On Sunday, Feb. 8, the people of Switzerland will vote on whether to renew a bilateral agreement with the European Union on the free movement of people, and whether to extend it to new EU member states Bulgaria and Romania. It’s an emotional issue, and a vote whose outcome will have implications for nearly everyone living in Switzerland.
Moving forward with EU relations Wednesday, 18 February, 2009Today foreign minister Micheline Calmy-Rey goes to Brussels to meet with the European Commission’s top diplomat Javier Solana. It’s one of two top-level visits planned between Calmy-Rey and EU officials in as many weeks. After voters widely approved the free movement of people last week, Switzerland is looking at how to consolidate its complicated relations with Brussels. WRS’s Jordan Davis spoke with Ambassador Urs Bucher who heads the department of the Foreign Ministry charged with managing the relationship with the European Union. Bucher says one of the biggest hurdles is figuring out a way for Switzerland to stay in step with European law, while still managing its sovereignty.
Non grazie—why Ticino voted 'no' to the EU Thursday, 12 February, 2009Despite a decisive win for ’yes’ in the recent vote on the free movement of people, voters in Ticino delivered a resounding ’no’, with 65 percent against extending the bilateral labour accord with the EU. It’s not a new phenonenon; Ticino has a history of hostility to EU pacts, and Pete Forster spoke to Ticinese political scientist Oscar Mazzolini to find out why.
'Yes' sweeps Free Movement vote Monday, 9 February, 2009Switzerland’s agreement on Free Movement of People with the EU will continue. Just shy of 60 percent of Swiss voters voted Sunday to keep the country’s borders open to European workers. Support for the “yes” vote was significantly higher than anyone expected. But what did those surprising results mean? WRS’s Jordan Davis sampled reactions across the political spectrum in Bern.
Free Movement could lead to 'labor market collapse,' says People's Party Thursday, 5 February, 2009The Swiss People’s Party is the only major political party calling for voters to say no this Sunday. The party says extending the labor deal with the European Union to new EU countries Romania and Bulgaria will unleash a flood of workers, driving up unemployment and bankrupting the country’s welfare system. Ulrich Schlüer is a leading voice in the party on issues of sovereignty and immigration. Speaking from his office in Thalwil (ZH), he told WRS’s Jordan Davis that the current economy can’t sustain the Free Movement of People.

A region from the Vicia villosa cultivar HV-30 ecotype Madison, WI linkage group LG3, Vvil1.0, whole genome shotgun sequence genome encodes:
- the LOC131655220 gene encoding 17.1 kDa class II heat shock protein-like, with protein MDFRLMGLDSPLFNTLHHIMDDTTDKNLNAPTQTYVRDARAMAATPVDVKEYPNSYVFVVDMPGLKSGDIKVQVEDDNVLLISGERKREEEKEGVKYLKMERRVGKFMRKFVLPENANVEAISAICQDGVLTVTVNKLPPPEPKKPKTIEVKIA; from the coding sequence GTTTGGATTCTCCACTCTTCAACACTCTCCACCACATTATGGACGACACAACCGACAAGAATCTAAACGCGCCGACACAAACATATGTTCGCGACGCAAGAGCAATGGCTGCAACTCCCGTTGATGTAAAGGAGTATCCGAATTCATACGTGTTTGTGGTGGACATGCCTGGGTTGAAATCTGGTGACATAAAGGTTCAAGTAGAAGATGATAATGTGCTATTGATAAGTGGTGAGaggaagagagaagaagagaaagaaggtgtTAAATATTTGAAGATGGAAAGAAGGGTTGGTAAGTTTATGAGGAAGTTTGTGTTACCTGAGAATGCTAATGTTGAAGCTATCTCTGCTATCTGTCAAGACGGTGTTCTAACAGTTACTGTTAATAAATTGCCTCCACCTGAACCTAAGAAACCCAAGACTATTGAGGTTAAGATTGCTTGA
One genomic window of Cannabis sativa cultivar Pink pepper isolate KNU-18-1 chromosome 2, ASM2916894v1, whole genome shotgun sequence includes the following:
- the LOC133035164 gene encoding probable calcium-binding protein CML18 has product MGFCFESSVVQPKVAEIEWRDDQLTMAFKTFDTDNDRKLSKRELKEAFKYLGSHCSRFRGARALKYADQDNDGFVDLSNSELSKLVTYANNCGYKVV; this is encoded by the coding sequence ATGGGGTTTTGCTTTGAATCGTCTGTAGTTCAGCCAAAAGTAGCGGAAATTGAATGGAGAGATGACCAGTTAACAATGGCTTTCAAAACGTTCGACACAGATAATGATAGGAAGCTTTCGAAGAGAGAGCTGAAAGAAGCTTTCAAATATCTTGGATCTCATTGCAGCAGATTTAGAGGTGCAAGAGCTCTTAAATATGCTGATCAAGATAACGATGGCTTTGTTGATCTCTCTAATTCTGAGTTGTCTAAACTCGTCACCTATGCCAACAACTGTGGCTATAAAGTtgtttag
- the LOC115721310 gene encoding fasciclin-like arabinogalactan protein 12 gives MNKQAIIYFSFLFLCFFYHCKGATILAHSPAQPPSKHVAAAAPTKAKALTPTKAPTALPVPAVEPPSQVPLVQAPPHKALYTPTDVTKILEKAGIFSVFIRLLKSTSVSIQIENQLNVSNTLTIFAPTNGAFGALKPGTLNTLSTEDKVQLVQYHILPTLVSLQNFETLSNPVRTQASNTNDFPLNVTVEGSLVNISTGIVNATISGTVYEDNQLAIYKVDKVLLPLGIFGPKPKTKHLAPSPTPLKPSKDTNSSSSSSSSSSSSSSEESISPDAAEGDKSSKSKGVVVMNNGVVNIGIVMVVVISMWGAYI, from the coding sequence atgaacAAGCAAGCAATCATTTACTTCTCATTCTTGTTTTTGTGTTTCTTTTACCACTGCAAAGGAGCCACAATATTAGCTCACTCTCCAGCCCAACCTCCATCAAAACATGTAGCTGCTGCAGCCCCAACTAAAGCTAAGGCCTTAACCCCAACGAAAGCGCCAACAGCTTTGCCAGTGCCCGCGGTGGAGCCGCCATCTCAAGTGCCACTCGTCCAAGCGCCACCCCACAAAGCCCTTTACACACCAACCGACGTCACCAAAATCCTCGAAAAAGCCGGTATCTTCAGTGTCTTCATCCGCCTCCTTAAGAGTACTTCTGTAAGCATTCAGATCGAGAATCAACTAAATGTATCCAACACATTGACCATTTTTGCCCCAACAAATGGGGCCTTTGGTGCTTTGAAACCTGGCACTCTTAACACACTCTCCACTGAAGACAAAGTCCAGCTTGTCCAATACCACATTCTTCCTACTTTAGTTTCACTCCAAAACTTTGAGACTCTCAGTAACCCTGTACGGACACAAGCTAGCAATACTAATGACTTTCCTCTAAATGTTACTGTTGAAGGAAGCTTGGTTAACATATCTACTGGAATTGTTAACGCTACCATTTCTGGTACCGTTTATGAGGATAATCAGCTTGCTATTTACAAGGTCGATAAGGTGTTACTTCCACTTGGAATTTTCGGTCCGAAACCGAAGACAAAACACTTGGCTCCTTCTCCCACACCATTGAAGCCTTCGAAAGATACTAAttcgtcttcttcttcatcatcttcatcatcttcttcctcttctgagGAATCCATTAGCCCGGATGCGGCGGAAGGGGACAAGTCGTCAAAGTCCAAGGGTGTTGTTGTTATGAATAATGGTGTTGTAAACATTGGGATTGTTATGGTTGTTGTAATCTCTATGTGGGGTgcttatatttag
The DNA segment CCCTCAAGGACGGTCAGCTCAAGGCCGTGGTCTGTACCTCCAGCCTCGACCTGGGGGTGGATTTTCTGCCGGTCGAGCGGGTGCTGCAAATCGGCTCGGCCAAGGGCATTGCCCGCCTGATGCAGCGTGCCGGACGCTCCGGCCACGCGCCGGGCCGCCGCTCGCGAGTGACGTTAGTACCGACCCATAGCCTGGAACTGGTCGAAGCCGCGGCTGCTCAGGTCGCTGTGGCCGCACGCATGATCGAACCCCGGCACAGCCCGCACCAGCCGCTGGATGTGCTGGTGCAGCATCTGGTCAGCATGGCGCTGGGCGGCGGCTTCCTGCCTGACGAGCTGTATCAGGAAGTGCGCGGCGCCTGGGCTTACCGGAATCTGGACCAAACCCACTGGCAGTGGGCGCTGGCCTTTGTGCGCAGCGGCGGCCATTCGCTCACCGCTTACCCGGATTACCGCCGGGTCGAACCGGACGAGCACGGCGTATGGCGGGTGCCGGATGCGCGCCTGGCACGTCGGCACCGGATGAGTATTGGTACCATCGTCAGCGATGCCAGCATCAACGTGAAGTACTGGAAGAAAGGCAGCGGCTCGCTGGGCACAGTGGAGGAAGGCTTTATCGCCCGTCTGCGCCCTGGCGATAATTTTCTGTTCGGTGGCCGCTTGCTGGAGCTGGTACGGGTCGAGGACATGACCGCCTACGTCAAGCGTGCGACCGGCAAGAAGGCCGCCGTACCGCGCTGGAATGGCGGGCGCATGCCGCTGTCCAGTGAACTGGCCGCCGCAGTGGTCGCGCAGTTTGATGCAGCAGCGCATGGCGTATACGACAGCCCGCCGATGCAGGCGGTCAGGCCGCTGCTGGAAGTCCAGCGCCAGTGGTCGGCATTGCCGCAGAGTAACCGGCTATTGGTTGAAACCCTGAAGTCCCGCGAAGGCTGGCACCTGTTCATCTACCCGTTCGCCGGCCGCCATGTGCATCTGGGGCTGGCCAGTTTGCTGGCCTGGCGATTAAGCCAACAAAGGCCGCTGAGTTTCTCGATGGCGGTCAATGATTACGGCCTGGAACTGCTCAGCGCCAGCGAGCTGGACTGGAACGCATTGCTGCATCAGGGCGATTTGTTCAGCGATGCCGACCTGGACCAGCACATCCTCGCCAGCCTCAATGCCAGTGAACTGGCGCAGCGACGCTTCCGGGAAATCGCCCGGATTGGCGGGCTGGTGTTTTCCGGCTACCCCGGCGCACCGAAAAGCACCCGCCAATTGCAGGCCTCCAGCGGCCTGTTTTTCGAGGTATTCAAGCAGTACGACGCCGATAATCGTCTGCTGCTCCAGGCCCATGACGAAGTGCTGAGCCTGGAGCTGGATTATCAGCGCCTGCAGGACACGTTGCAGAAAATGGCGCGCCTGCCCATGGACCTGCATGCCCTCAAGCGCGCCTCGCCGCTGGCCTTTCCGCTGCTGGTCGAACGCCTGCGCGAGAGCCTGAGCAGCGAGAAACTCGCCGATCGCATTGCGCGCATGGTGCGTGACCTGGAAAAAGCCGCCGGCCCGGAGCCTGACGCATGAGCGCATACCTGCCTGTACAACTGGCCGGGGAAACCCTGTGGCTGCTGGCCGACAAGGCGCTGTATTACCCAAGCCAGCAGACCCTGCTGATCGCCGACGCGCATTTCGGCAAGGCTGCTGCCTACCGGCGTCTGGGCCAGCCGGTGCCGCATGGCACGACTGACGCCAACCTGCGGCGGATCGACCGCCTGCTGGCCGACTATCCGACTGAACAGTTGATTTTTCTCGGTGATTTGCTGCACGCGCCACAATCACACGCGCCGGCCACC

Do Romanians care about Switzerland? Wednesday, 4 February, 2009On Sunday, Switzerland will vote on whether to extend work rights to Romania and Bulgaria, and a vociferious debate rages on billboards, radios and in cafés throughout Switzerland as to whether the renewal and extension would be a good thing. But are Romanians actually planning on coming? In the second of her series from Romania, WRS’s Jackie Campo finds out.
Facebook group against 'defamatory' posters Tuesday, 3 February, 2009Pete Forster speaks to Miruna Coca-Cozma, a Swiss broadcaster originally from Romania, who has instigated a petition in the social networking site Facebook against the ’offensive’ Swiss People’s Party campaign for a ’no’ vote in Saturday’s referendum on the EU bilateral labour agreement.
Swiss 'shouldn't be afraid of foreigners' Monday, 2 February, 2009Ahead of Sunday’s vote on whether to renew it’s labour accord with the European Union and to extend it to new EU members Bulgaria and Romania, the Bulgarian ambassador has appealed to Swiss people to ’show that they are not afraid of foreigners’ in an interview with World Radio Switzerland.